Sa’dallah Wannous
Volume 2

Edward Ziter’s Political Performance in Syria: From the Six-Day War to the Syrian Uprising

Edward Ziter's Political Performance in Syria:
From the Six-Day War to the Syrian Uprising
A Book Review
by Safi Mahmoud Mahfouz
 Political Performance in Syria:
 From the Six-Day War  to the Syrian Uprising
 by Edward Ziter.
 Studies in International Performance.
 New York: Palgrave Macmillan, 2015.
 Arab StagesVolume 1, Number 2 (Spring 2015)
 ©2015 by Martin E. Segal Theatre Center Publications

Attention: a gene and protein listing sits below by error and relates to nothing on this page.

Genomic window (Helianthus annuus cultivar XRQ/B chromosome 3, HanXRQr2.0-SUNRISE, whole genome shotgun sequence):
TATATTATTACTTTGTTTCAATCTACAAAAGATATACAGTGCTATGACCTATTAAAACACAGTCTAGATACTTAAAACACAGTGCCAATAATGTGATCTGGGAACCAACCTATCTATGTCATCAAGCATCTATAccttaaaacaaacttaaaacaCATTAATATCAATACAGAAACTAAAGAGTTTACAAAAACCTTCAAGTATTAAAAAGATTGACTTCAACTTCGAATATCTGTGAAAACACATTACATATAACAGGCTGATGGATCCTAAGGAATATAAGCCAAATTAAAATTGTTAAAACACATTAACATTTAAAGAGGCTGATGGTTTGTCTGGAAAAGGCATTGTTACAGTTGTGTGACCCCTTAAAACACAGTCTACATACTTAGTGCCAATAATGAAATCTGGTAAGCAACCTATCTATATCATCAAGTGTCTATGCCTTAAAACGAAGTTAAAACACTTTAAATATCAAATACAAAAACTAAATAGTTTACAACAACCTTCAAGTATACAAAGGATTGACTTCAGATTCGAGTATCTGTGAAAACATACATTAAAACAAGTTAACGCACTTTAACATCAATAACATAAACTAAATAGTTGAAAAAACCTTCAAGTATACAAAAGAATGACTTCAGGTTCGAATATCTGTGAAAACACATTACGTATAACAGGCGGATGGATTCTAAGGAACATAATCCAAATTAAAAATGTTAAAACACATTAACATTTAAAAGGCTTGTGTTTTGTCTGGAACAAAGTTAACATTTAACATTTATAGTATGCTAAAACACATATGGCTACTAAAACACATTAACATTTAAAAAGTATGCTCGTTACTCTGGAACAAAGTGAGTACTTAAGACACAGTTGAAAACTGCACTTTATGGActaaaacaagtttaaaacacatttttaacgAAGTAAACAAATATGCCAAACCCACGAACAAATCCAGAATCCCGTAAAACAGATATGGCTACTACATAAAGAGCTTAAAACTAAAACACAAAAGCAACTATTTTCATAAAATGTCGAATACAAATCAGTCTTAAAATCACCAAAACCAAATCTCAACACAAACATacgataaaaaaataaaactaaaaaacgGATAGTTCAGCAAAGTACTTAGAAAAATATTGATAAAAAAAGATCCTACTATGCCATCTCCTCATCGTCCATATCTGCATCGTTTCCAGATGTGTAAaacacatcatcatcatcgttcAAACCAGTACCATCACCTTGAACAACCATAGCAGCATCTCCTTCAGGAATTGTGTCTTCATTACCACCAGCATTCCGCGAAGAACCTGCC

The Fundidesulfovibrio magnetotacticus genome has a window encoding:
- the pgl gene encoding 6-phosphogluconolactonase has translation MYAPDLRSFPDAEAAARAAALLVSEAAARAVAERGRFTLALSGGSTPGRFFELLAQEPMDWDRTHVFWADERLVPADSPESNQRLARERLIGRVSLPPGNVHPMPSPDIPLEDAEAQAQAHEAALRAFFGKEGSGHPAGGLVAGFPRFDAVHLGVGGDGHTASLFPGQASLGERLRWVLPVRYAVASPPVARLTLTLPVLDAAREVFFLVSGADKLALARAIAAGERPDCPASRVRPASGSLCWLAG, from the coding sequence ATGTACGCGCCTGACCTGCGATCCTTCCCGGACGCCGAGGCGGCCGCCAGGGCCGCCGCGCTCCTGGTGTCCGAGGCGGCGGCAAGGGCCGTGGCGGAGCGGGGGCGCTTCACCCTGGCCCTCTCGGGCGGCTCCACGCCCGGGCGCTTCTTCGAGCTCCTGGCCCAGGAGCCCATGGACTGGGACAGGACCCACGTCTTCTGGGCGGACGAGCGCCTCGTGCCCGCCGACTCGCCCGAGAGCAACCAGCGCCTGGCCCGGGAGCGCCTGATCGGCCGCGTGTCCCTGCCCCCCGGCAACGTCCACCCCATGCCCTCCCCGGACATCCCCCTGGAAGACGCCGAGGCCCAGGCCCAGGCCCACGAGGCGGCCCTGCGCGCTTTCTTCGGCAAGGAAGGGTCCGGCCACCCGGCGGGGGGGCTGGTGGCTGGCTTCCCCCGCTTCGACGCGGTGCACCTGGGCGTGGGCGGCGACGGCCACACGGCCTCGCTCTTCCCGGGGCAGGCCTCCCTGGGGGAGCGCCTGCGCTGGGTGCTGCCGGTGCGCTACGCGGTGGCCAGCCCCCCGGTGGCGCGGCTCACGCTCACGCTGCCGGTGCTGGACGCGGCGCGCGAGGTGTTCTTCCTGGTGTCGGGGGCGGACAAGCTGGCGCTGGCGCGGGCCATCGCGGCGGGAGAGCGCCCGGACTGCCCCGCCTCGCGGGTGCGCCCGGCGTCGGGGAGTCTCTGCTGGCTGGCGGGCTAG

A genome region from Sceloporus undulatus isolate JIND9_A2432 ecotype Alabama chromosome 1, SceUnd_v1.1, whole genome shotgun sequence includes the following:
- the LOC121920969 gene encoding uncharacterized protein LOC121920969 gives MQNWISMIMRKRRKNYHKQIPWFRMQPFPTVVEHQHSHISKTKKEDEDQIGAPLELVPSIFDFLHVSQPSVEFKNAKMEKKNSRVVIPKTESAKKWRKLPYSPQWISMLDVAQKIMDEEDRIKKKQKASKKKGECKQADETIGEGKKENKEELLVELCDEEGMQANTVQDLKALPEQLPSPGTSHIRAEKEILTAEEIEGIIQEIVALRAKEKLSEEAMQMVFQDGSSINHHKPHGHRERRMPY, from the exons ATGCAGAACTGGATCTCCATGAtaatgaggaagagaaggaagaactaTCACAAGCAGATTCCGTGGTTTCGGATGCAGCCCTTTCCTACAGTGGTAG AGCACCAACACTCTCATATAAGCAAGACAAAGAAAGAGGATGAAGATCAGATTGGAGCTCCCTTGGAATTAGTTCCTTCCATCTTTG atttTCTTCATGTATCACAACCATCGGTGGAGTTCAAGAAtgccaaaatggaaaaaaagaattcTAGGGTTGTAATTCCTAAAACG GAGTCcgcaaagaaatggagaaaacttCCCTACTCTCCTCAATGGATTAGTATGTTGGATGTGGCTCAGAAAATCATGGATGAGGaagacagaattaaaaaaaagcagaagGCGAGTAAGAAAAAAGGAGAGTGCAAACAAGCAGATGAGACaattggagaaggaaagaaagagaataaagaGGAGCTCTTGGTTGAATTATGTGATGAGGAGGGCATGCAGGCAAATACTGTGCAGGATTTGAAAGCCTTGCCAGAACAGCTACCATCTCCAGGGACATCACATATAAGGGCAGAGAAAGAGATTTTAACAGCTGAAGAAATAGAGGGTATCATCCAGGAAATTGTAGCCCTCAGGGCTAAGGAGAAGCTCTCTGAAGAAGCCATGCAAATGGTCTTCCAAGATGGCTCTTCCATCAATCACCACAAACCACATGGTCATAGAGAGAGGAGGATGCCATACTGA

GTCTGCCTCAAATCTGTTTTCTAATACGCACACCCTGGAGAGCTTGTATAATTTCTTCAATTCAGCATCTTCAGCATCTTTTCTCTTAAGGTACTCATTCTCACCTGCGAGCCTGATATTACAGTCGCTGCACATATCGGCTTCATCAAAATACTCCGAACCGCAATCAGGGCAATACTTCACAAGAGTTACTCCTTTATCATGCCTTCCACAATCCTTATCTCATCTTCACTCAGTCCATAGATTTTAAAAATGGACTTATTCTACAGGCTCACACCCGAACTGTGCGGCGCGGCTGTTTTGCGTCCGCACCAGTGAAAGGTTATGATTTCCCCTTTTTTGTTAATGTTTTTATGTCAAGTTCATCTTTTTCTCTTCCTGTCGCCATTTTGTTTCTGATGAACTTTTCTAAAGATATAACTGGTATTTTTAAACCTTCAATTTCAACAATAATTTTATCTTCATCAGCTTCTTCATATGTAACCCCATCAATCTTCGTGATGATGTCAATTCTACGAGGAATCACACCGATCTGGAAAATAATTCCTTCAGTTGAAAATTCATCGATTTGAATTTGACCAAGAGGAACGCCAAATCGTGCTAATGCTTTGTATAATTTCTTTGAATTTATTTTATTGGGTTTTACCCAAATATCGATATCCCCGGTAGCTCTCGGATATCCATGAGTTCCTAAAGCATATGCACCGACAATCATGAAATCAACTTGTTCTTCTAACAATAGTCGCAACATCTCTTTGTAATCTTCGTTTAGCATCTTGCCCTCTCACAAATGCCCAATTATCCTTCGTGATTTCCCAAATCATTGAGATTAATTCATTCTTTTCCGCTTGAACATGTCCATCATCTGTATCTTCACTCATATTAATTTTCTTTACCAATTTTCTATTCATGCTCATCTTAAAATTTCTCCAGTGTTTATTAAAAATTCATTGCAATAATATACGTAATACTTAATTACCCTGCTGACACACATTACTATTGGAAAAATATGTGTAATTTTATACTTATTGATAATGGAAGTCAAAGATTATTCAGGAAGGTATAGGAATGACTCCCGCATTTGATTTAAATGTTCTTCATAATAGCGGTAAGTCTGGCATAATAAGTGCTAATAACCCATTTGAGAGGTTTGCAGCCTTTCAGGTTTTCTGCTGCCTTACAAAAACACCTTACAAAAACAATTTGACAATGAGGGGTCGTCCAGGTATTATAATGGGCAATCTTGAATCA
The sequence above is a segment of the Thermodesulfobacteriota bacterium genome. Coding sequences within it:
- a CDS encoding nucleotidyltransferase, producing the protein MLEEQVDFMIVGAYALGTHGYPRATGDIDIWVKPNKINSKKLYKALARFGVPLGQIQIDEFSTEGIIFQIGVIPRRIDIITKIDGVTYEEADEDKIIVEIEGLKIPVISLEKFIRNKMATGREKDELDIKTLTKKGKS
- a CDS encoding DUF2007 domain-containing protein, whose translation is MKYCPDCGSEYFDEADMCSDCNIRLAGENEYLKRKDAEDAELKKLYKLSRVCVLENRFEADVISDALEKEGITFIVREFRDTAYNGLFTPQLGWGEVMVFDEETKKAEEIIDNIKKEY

Edward Ziter’s latest book Political Performance in Syria, the first comprehensive study of its kind in English, provides a thorough survey of the history of Syrian political theatre from the six-day war in 1967 to the current Syrian Uprising. A recipient of a Fulbright grant and a fellowship from the Humanities Institute at New York University, Ziter’s publication of this remarkable book is another sign of the author’s academic excellence following his highly admired book The Orient on the Victorian Stage (2013). Ziter is an associate professor of theatre history and chair of the department of drama at the Tisch School of the Arts, New York University. Political Performance in Syria is a sprawling work that historicizes Syrian political theatre striving for decades, under censorship and conditional and temporary release from state repression, to instill in the audiences the concepts of civil society and democratic citizenry, and to contest the state’s grand narratives and the existing oppressive regime with the hope of building a civil political system for a future Syria. The book sophisticatedly highlights the historical connection between drastic political reform in authoritarian governments and political performance. Syrian political theatre reflects the people’s aspirations for political reform and an immediate break with the country’s dictatorial regime. Unfortunately, though the author claims that most of the plays discussed are politically anti-regime and that some of the plays written by pro-regime playwrights are discussed as well, this seems not the case. The author’s experiential, cultural perspectives and political views might have influenced his selection of the plays and subsequently his conclusions. This suppression of conflicting evidence seems to have been done on the part of the author to make his argument credible. The author’s approach is judgmental as he describes his personal experiences and interviews with oppositional theatre practitioners thus excluding pro-regime artists from such direct contact.

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